“To sign UNCAT depends on who holds the real power”

Dr.Aung Moe Nyo, Member of Parliament (Pyithu Hluttaw), National League for Democracy, Burma

In this interview, Dr. Aung Moe Nyo, of the National League for Democracy, and Member of Parliament (Pyithu Hluttaw), representing Pwintphyu Township Constituency, talks about the discussion within the Parliament of his proposal for Burma to sign the UN Convention against Torture (UNCAT), and the challenges his proposal faces.

He tells Noreen, an intern for the AHRC, that none of the members of the Parliament, even the military representatives, opposed his proposal; however, the agreements they had during the discussions are yet to transform into action by signing the Convention. He notes that to sign or not to sign the Conventiondepends on who still holds the real power: is it the civilians or the military?

article2: Burma has not signed the UN Convention against Torture yet. During the 6th regular session of the Parliament in 2013, your proposed bill for Burma to sign the Convention was discussed. Can you tell us more about it?

Dr. Aung Moe Nyo: There are lots of things that have happened and are happening in Burma. It reached to the lowest level where it lost its respect from other countries. If we want to move forward, we must change in a democratic way. Social and political science scholars inside and outside our country pointed out the importance of rule of law in democratic change. We discussed this in every seminar and workshop, and the need to start from a human rights point of view in upholding the rule of law. Burma must sign and ratify the Convention in order to respect human rights and dignity. For that reason, I submitted the bill in parliament.

article2: What is the response of the Parliament members and the Speaker of the House, Thura Shwe Mann?

Dr. Aung Moe Nyo: Respective Ministries of the Government and members of Parliament discussed my proposed bill.  In their response, some mentioned that since members of the Association of Southeast Asian Nations (ASEAN) have signed the UNCAT, we must sign and ratify as well. U Soe Nyunt, a judge of the Supreme Court said the courts do not prescribe inhuman punishments or judgments not in accordance with law; he also agreed to sign. All the persons part of the discussion agreed to sign, with not a single person opposed to it.

During his conclusion, the Speaker of the House, Thura Shwe Mann, said most of the human rights conventions contradict the principle of “territorial integrity”, “sovereignty”, and “national interest” of each country in the world. So as legislators, we also have to admit that we cannot and must not ignore the national interest of our country. But why, I wonder, did Thura Shwe Mann think torture is necessary for our national interest? However, we may not know without asking him directly.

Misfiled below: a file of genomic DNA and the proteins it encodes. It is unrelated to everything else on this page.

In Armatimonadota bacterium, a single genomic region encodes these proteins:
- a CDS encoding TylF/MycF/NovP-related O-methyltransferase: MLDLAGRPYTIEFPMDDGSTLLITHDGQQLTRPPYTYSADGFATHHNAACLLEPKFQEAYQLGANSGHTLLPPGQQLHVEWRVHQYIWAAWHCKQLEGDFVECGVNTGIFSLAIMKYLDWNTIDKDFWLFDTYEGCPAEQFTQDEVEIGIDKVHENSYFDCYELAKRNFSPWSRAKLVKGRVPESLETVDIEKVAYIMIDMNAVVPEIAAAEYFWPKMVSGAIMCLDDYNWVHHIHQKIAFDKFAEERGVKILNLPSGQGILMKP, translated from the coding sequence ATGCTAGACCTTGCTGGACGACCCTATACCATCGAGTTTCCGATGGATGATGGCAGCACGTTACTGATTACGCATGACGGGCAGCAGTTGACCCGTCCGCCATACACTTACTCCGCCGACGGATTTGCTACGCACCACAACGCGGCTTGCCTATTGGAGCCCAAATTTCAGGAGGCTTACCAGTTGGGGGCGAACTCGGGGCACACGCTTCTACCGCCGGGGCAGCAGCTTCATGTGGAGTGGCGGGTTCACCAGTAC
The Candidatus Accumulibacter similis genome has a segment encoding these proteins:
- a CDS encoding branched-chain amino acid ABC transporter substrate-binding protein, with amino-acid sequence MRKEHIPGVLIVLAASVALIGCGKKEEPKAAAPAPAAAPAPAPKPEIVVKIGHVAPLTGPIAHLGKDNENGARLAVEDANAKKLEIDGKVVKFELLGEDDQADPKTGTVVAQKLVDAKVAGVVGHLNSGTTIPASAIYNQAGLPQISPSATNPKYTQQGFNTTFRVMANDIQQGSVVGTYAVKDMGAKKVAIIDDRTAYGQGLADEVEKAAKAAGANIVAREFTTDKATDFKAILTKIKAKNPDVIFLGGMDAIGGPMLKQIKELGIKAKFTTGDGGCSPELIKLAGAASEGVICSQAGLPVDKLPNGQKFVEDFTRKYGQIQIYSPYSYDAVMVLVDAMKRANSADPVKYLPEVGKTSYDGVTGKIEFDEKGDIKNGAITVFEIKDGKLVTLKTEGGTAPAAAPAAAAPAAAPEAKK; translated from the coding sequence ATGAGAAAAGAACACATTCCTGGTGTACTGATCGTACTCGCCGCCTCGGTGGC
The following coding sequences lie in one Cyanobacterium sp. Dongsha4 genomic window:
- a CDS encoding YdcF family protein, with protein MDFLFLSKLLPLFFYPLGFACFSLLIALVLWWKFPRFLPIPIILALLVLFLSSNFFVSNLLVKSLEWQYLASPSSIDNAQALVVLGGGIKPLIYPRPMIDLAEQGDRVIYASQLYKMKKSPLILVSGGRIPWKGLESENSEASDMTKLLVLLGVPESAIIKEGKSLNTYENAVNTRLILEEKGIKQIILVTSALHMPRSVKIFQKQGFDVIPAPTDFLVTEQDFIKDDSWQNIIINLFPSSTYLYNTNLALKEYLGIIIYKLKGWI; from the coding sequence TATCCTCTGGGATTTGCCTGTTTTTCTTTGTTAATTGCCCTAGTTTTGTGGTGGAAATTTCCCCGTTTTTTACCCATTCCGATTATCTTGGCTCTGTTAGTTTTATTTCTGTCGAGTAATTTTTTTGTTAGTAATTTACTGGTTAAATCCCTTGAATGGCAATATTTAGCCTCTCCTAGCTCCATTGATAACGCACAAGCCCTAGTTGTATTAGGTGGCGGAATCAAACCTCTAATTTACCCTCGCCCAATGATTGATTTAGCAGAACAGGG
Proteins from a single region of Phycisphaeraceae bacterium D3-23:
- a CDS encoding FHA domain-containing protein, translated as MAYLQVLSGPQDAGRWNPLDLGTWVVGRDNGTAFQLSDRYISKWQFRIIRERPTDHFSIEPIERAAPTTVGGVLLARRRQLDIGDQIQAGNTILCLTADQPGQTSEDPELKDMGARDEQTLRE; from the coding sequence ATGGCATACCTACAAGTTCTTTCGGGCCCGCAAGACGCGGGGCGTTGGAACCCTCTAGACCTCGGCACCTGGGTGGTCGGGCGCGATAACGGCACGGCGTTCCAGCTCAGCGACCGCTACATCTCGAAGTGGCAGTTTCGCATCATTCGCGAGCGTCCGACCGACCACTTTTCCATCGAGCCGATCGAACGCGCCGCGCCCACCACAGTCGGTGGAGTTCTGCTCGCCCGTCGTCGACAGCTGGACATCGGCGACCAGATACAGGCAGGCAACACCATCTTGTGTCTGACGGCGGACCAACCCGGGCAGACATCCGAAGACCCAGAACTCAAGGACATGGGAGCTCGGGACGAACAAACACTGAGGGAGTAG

After all, the Speaker of the House asked all the members of the Parliament whether they agreed or not. All agreed, including military representatives of the Parliament; the Parliament therefore recorded the hansard (minutes of the meeting) and gave an order to implement it by respective Ministries and the Government. Almost two years have passed now, but nothing has happened.

article2: The Parliament accepted it, and recommended for the Convention to be signed, but nothing has happened until now. What is your response to that?

Dr. Aung Moe Nyo: As I received no further information to implement this, during the 9th regular session of the Parliament in 2014, I asked again whether they will sign or not. The new Deputy Minister responded that they will target to sign the Convention in September 2014 during the 69th session of the UN General Assembly in New York City. No further progress has happened though, so I will keep on asking.

article2: Do you have any idea if the ministries involved conducted public discussions, workshops or seminars about signing the Convention? Or are there any meetings with UN agencies and civil society organizations?

Dr. Aung Moe Nyo: There is no such discussion as far as I know. In order to make it happen, the most important factor is the Government. If they think civilians are important, the Government must represent them. But if they still think that the citizens have to listen to them and have to accept them as the ruler of the country, the authorities will neglect the abuse of rights; ignore the torture and extrajudicial killings. This can still happen.

article2: U Zin Yaw, Deputy Minister for the Foreign Ministry said in the discussion that there must be a meeting, learning process and preparations conducted before Burma joins the countries that signed the Convention against Torture. However, in reality there aren’t such things happening so far. So what do you think about that?

Dr. Aung Moe Nyo: We can say that it ended up only with words. It is only for the sake of hearing, but no real hard work on it. We have to prove our commitment with work, not by words.

article2: Additionally, the Myanmar National Human Rights Commission, Home Ministry and Ministry of Foreign Affairs would have to be in leading roles in arranging such discussions. What is your comment on that?